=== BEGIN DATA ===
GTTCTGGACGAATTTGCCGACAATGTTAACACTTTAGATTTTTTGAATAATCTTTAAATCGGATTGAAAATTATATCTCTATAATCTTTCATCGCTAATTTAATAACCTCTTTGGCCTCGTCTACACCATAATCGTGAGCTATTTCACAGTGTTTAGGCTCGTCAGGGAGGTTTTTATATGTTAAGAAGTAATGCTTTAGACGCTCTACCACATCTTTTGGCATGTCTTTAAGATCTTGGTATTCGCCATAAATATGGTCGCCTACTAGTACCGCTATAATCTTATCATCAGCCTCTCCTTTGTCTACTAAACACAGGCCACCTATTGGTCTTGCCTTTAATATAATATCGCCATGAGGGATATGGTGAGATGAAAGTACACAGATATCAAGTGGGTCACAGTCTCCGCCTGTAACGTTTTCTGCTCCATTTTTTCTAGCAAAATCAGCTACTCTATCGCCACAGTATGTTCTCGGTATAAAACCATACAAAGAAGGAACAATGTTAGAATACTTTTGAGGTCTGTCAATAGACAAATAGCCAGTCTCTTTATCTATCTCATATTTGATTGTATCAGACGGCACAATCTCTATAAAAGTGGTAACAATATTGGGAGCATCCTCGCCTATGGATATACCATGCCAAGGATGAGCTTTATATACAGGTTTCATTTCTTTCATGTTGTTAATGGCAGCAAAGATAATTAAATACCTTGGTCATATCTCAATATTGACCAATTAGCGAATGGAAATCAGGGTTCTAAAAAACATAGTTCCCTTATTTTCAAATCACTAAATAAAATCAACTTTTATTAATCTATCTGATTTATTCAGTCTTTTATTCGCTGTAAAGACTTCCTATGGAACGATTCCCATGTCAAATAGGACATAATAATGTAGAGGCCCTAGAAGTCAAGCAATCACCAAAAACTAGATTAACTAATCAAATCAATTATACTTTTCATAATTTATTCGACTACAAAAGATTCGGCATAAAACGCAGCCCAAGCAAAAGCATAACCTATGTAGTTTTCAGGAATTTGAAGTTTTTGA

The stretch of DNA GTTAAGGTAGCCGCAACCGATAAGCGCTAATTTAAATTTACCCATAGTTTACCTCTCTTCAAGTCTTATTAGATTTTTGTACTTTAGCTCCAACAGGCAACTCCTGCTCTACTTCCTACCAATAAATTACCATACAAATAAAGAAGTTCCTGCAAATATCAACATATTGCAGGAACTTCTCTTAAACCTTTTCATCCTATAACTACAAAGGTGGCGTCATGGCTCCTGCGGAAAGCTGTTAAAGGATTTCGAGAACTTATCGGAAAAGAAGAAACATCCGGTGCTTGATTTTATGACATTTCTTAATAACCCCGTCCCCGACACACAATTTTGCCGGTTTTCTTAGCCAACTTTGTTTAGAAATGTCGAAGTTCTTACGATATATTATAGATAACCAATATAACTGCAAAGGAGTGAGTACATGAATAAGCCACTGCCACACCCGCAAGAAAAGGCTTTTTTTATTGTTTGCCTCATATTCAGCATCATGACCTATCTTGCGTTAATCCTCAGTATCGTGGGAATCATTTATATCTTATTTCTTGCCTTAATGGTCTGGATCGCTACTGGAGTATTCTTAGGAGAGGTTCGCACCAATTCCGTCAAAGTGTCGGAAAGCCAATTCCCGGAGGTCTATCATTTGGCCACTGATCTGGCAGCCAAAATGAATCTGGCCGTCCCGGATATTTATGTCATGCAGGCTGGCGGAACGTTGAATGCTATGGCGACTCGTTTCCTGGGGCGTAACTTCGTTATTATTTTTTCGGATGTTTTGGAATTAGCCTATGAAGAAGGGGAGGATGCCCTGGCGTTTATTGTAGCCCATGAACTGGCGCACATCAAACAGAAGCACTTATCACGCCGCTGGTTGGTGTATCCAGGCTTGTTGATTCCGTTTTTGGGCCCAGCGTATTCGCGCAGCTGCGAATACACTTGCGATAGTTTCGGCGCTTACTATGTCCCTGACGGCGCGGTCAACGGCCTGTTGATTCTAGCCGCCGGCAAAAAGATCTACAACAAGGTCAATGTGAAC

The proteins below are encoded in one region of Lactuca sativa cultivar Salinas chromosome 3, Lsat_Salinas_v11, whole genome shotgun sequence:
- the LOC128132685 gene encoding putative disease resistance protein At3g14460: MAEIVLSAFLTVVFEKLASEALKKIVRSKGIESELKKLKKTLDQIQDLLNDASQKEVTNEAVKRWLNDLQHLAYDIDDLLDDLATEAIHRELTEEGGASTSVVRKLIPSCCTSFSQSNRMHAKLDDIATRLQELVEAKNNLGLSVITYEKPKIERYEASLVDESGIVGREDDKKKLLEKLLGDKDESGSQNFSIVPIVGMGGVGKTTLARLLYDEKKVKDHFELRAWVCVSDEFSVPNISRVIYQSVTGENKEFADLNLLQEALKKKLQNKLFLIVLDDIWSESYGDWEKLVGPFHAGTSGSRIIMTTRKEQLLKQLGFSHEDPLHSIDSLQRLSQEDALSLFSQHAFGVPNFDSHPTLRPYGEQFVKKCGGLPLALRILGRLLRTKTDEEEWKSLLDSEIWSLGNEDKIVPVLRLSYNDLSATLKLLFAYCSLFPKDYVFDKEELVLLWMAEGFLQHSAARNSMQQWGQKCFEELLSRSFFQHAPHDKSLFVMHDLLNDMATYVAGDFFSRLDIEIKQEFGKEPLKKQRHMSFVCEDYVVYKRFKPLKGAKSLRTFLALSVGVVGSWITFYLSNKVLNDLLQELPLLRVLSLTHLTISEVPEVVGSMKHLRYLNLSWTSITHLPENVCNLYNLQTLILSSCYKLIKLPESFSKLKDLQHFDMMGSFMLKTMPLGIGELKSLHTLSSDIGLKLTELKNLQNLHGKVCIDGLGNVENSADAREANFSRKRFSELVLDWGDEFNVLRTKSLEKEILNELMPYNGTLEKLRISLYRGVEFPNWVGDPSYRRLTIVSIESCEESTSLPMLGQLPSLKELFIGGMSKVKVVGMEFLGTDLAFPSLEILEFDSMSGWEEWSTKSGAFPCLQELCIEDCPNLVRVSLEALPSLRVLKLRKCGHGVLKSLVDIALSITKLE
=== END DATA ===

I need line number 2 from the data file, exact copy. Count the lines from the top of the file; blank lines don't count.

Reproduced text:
The stretch of DNA GTTAAGGTAGCCGCAACCGATAAGCGCTAATTTAAATTTACCCATAGTTTACCTCTCTTCAAGTCTTATTAGATTTTTGTACTTTAGCTCCAACAGGCAACTCCTGCTCTACTTCCTACCAATAAATTACCATACAAATAAAGAAGTTCCTGCAAATATCAACATATTGCAGGAACTTCTCTTAAACCTTTTCATCCTATAACTACAAAGGTGGCGTCATGGCTCCTGCGGAAAGCTGTTAAAGGATTTCGAGAACTTATCGGAAAAGAAGAAACATCCGGTGCTTGATTTTATGACATTTCTTAATAACCCCGTCCCCGACACACAATTTTGCCGGTTTTCTTAGCCAACTTTGTTTAGAAATGTCGAAGTTCTTACGATATATTATAGATAACCAATATAACTGCAAAGGAGTGAGTACATGAATAAGCCACTGCCACACCCGCAAGAAAAGGCTTTTTTTATTGTTTGCCTCATATTCAGCATCATGACCTATCTTGCGTTAATCCTCAGTATCGTGGGAATCATTTATATCTTATTTCTTGCCTTAATGGTCTGGATCGCTACTGGAGTATTCTTAGGAGAGGTTCGCACCAATTCCGTCAAAGTGTCGGAAAGCCAATTCCCGGAGGTCTATCATTTGGCCACTGATCTGGCAGCCAAAATGAATCTGGCCGTCCCGGATATTTATGTCATGCAGGCTGGCGGAACGTTGAATGCTATGGCGACTCGTTTCCTGGGGCGTAACTTCGTTATTATTTTTTCGGATGTTTTGGAATTAGCCTATGAAGAAGGGGAGGATGCCCTGGCGTTTATTGTAGCCCATGAACTGGCGCACATCAAACAGAAGCACTTATCACGCCGCTGGTTGGTGTATCCAGGCTTGTTGATTCCGTTTTTGGGCCCAGCGTATTCGCGCAGCTGCGAATACACTTGCGATAGTTTCGGCGCTTACTATGTCCCTGACGGCGCGGTCAACGGCCTGTTGATTCTAGCCGCCGGCAAAAAGATCTACAACAAGGTCAATGTGAAC